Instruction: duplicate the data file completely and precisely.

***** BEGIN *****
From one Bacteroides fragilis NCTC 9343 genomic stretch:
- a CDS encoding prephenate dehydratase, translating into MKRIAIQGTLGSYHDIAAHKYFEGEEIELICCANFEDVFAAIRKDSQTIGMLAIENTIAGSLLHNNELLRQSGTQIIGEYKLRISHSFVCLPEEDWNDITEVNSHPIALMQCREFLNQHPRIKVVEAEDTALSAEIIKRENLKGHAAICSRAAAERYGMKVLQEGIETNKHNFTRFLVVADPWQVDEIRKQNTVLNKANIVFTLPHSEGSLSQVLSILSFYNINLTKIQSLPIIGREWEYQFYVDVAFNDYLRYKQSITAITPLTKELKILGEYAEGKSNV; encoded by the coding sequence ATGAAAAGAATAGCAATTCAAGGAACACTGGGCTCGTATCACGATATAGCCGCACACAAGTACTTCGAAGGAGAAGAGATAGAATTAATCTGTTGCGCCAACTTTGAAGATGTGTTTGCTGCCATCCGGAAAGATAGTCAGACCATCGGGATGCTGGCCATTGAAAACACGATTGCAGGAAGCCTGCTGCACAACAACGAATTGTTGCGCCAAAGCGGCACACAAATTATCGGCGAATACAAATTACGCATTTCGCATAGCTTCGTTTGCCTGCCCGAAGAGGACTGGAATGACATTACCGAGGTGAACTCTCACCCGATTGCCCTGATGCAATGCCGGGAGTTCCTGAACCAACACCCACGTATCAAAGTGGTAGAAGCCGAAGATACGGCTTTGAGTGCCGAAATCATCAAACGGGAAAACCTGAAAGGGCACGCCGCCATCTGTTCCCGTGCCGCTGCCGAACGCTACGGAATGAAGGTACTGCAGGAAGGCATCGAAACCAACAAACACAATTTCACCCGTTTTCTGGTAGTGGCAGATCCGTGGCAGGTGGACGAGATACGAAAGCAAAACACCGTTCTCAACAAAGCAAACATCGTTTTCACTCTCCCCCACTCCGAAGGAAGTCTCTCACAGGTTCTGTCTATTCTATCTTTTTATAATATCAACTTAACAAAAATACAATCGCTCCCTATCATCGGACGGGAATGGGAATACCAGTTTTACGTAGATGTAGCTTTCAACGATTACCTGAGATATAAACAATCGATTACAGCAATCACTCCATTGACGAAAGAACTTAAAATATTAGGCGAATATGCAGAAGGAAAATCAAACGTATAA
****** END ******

From one Bacteroides fragilis NCTC 9343 genomic stretch:
- a CDS encoding prephenate dehydratase, translating into MKRIAIQGTLGSYHDIAAHKYFEGEEIELICCANFEDVFAAIRKDSQTIGMLAIENTIAGSLLHNNELLRQSGTQIIGEYKLRISHSFVCLPEEDWNDITEVNSHPIALMQCREFLNQHPRIKVVEAEDTALSAEIIKRENLKGHAAICSRAAAERYGMKVLQEGIETNKHNFTRFLVVADPWQVDEIRKQNTVLNKANIVFTLPHSEGSLSQVLSILSFYNINLTKIQSLPIIGREWEYQFYVDVAFNDYLRYKQSITAITPLTKELKILGEYAEGKSNV; encoded by the coding sequence ATGAAAAGAATAGCAATTCAAGGAACACTGGGCTCGTATCACGATATAGCCGCACACAAGTACTTCGAAGGAGAAGAGATAGAATTAATCTGTTGCGCCAACTTTGAAGATGTGTTTGCTGCCATCCGGAAAGATAGTCAGACCATCGGGATGCTGGCCATTGAAAACACGATTGCAGGAAGCCTGCTGCACAACAACGAATTGTTGCGCCAAAGCGGCACACAAATTATCGGCGAATACAAATTACGCATTTCGCATAGCTTCGTTTGCCTGCCCGAAGAGGACTGGAATGACATTACCGAGGTGAACTCTCACCCGATTGCCCTGATGCAATGCCGGGAGTTCCTGAACCAACACCCACGTATCAAAGTGGTAGAAGCCGAAGATACGGCTTTGAGTGCCGAAATCATCAAACGGGAAAACCTGAAAGGGCACGCCGCCATCTGTTCCCGTGCCGCTGCCGAACGCTACGGAATGAAGGTACTGCAGGAAGGCATCGAAACCAACAAACACAATTTCACCCGTTTTCTGGTAGTGGCAGATCCGTGGCAGGTGGACGAGATACGAAAGCAAAACACCGTTCTCAACAAAGCAAACATCGTTTTCACTCTCCCCCACTCCGAAGGAAGTCTCTCACAGGTTCTGTCTATTCTATCTTTTTATAATATCAACTTAACAAAAATACAATCGCTCCCTATCATCGGACGGGAATGGGAATACCAGTTTTACGTAGATGTAGCTTTCAACGATTACCTGAGATATAAACAATCGATTACAGCAATCACTCCATTGACGAAAGAACTTAAAATATTAGGCGAATATGCAGAAGGAAAATCAAACGTATAA